Using svn+ssh to connect to a subversion repository simply uses the standard unix file permissions on the files in the repository as the user has, effectively, connected to the remote server via ssh and is simply running the svn command locally on said server.
If user x has read/write permission to those file, then user x can commit changes to that repository. If user y does NOT have permission to read/write to those files, then user y cannot commit changes or, if they do not have read access either, even view (check out) the contents of the repository.
In the simplest mode, use chown and chmod to set the ownership and permissions on a repository for each user:
$chown user:group /wherever/svn/private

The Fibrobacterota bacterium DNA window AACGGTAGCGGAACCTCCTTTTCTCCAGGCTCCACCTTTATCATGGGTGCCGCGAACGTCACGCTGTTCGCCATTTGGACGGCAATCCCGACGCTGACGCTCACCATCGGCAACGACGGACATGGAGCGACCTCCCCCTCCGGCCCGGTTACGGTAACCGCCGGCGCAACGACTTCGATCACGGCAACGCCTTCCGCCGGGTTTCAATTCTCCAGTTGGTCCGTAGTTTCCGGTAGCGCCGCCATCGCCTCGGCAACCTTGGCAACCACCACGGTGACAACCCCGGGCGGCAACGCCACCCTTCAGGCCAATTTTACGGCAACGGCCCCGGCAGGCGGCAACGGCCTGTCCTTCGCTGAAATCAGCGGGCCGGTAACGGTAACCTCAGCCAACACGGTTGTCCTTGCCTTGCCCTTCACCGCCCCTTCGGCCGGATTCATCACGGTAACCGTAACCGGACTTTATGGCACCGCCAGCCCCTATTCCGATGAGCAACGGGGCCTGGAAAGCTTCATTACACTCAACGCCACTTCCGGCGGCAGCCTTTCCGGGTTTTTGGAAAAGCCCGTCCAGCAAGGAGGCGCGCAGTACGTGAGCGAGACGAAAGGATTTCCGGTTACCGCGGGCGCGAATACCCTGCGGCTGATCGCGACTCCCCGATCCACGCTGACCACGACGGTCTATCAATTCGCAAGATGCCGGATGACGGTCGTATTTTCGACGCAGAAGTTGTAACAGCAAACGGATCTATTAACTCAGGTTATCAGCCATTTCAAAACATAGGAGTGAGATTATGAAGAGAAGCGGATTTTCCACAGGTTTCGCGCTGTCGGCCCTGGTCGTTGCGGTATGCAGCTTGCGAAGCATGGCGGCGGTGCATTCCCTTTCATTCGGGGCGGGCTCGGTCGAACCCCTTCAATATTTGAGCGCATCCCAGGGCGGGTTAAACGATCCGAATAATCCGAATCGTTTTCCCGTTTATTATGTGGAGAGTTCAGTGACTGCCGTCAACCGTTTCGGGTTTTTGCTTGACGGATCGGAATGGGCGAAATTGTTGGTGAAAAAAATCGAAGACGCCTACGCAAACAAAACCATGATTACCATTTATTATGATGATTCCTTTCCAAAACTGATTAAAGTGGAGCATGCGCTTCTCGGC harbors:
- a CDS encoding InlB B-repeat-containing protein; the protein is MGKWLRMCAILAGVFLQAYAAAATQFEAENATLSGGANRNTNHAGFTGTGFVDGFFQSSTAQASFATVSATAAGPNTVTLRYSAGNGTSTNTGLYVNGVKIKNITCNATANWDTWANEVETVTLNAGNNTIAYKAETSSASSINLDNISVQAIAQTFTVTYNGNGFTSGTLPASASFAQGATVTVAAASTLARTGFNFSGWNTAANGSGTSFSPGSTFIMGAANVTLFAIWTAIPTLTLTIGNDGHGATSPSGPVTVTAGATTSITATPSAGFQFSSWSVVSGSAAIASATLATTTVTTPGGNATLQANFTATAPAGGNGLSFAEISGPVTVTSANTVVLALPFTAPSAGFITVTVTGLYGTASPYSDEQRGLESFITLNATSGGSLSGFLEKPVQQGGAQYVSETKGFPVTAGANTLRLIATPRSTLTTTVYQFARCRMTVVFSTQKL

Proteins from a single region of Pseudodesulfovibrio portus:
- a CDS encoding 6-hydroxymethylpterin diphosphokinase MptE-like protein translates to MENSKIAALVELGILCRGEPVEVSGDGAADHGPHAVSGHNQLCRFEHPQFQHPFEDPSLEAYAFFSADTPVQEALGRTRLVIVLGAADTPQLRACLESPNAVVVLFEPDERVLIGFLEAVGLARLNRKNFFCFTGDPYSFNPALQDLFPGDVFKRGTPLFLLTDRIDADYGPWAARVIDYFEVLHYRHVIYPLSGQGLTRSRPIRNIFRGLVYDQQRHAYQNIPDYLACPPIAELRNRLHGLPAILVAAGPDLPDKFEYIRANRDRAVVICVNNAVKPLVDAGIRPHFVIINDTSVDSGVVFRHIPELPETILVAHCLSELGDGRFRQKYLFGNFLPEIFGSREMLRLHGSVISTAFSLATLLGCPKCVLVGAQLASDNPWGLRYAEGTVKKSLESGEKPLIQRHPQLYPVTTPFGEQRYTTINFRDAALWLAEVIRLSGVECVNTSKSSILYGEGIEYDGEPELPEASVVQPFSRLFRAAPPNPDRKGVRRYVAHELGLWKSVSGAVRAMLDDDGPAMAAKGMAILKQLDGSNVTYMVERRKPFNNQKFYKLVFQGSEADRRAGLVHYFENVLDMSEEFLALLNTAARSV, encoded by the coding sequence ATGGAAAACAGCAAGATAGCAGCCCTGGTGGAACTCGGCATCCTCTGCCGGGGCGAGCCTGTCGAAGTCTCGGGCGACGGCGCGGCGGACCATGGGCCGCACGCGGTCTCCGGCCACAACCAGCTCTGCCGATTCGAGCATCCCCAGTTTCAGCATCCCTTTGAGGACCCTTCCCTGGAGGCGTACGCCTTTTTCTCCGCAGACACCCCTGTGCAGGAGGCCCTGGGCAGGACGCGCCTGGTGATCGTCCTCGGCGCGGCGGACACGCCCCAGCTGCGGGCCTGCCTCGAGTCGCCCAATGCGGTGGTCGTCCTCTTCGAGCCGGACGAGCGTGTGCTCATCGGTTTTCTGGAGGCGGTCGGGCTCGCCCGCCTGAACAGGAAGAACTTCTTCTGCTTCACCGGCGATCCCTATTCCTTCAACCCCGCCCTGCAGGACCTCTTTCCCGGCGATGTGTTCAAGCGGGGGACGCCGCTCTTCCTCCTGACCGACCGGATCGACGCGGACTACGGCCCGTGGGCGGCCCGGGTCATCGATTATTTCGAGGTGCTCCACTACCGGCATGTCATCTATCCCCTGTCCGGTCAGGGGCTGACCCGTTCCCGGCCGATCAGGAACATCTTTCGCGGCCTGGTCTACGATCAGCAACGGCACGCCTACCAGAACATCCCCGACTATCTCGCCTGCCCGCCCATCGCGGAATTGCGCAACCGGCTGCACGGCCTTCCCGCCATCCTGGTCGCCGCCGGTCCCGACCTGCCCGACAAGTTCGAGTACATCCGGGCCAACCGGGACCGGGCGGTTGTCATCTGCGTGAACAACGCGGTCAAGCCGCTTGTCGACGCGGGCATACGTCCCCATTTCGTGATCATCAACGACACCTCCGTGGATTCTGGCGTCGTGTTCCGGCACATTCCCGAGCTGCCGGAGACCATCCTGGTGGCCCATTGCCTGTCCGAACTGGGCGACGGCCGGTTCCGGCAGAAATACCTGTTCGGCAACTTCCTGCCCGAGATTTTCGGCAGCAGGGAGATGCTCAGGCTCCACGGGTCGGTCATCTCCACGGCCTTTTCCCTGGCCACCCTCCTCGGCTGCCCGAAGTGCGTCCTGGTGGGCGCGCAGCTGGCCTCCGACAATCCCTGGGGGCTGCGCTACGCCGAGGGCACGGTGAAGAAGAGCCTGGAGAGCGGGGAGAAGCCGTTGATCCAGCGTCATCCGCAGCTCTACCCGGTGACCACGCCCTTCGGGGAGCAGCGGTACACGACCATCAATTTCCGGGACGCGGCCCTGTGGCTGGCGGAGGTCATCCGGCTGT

$chmod 770 /wherever/svn/private
and so on.
For more complicated permissions, one must use the svn through an http server and use the access controls for the http server to access specific paths within a repository.
NOTE: If a user has read/write access to a specific repository, they can damage it. So, as long as you're using svn+ssh, you are granting considerable access to those users. Now, even in more restricted situations, as long as a user can commit changes to a repo, they can do damage.... though usually that damage can be rolled back.
Give me a minute and I'll link to the relevant chapter in the SVN documentation.
Here's the section on svn+ssh configuration
Here's the section on HTTP configuration
The take-away from the book is that svn+ssh is simple and secure but limited, and http is much more capable, but more complex. I pretty much just use the HTTP method to provide pretty read only access to those I want to, and everyone else gets access through svn+ssh and I severely limit who those people are and backup alot. I've never even tried the svnserve method so far as I can recall.